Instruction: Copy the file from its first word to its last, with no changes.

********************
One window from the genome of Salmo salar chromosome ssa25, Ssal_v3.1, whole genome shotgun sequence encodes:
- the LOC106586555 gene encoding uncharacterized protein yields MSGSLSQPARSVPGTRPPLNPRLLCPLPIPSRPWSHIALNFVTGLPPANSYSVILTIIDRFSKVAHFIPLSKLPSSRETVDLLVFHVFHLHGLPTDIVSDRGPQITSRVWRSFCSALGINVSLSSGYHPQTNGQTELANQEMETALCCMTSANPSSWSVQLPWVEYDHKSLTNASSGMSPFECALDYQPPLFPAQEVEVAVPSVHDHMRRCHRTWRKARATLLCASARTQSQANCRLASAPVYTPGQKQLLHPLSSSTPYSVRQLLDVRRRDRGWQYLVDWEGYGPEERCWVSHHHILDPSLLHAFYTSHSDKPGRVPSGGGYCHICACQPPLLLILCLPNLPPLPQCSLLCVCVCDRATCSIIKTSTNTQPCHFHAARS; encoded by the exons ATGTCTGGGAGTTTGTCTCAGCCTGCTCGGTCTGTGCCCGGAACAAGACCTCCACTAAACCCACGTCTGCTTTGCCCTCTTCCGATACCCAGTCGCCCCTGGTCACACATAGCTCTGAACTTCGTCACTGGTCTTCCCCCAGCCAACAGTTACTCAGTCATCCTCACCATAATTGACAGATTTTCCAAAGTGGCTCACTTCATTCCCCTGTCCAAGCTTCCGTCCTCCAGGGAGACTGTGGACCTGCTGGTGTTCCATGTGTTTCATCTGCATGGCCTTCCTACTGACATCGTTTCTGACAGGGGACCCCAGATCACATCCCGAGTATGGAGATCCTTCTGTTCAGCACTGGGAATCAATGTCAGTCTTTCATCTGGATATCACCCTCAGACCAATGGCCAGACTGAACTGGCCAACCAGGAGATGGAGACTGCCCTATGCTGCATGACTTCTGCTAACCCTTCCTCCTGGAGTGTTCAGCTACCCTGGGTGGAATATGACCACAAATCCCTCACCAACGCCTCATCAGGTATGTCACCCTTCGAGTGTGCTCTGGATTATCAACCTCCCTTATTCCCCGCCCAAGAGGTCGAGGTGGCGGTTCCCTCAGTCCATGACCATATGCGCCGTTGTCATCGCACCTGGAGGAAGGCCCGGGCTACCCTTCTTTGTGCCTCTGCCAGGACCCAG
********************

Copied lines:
One window from the genome of Salmo salar chromosome ssa25, Ssal_v3.1, whole genome shotgun sequence encodes:
- the LOC106586555 gene encoding uncharacterized protein yields MSGSLSQPARSVPGTRPPLNPRLLCPLPIPSRPWSHIALNFVTGLPPANSYSVILTIIDRFSKVAHFIPLSKLPSSRETVDLLVFHVFHLHGLPTDIVSDRGPQITSRVWRSFCSALGINVSLSSGYHPQTNGQTELANQEMETALCCMTSANPSSWSVQLPWVEYDHKSLTNASSGMSPFECALDYQPPLFPAQEVEVAVPSVHDHMRRCHRTWRKARATLLCASARTQSQANCRLASAPVYTPGQKQLLHPLSSSTPYSVRQLLDVRRRDRGWQYLVDWEGYGPEERCWVSHHHILDPSLLHAFYTSHSDKPGRVPSGGGYCHICACQPPLLLILCLPNLPPLPQCSLLCVCVCDRATCSIIKTSTNTQPCHFHAARS; encoded by the exons ATGTCTGGGAGTTTGTCTCAGCCTGCTCGGTCTGTGCCCGGAACAAGACCTCCACTAAACCCACGTCTGCTTTGCCCTCTTCCGATACCCAGTCGCCCCTGGTCACACATAGCTCTGAACTTCGTCACTGGTCTTCCCCCAGCCAACAGTTACTCAGTCATCCTCACCATAATTGACAGATTTTCCAAAGTGGCTCACTTCATTCCCCTGTCCAAGCTTCCGTCCTCCAGGGAGACTGTGGACCTGCTGGTGTTCCATGTGTTTCATCTGCATGGCCTTCCTACTGACATCGTTTCTGACAGGGGACCCCAGATCACATCCCGAGTATGGAGATCCTTCTGTTCAGCACTGGGAATCAATGTCAGTCTTTCATCTGGATATCACCCTCAGACCAATGGCCAGACTGAACTGGCCAACCAGGAGATGGAGACTGCCCTATGCTGCATGACTTCTGCTAACCCTTCCTCCTGGAGTGTTCAGCTACCCTGGGTGGAATATGACCACAAATCCCTCACCAACGCCTCATCAGGTATGTCACCCTTCGAGTGTGCTCTGGATTATCAACCTCCCTTATTCCCCGCCCAAGAGGTCGAGGTGGCGGTTCCCTCAGTCCATGACCATATGCGCCGTTGTCATCGCACCTGGAGGAAGGCCCGGGCTACCCTTCTTTGTGCCTCTGCCAGGACCCAG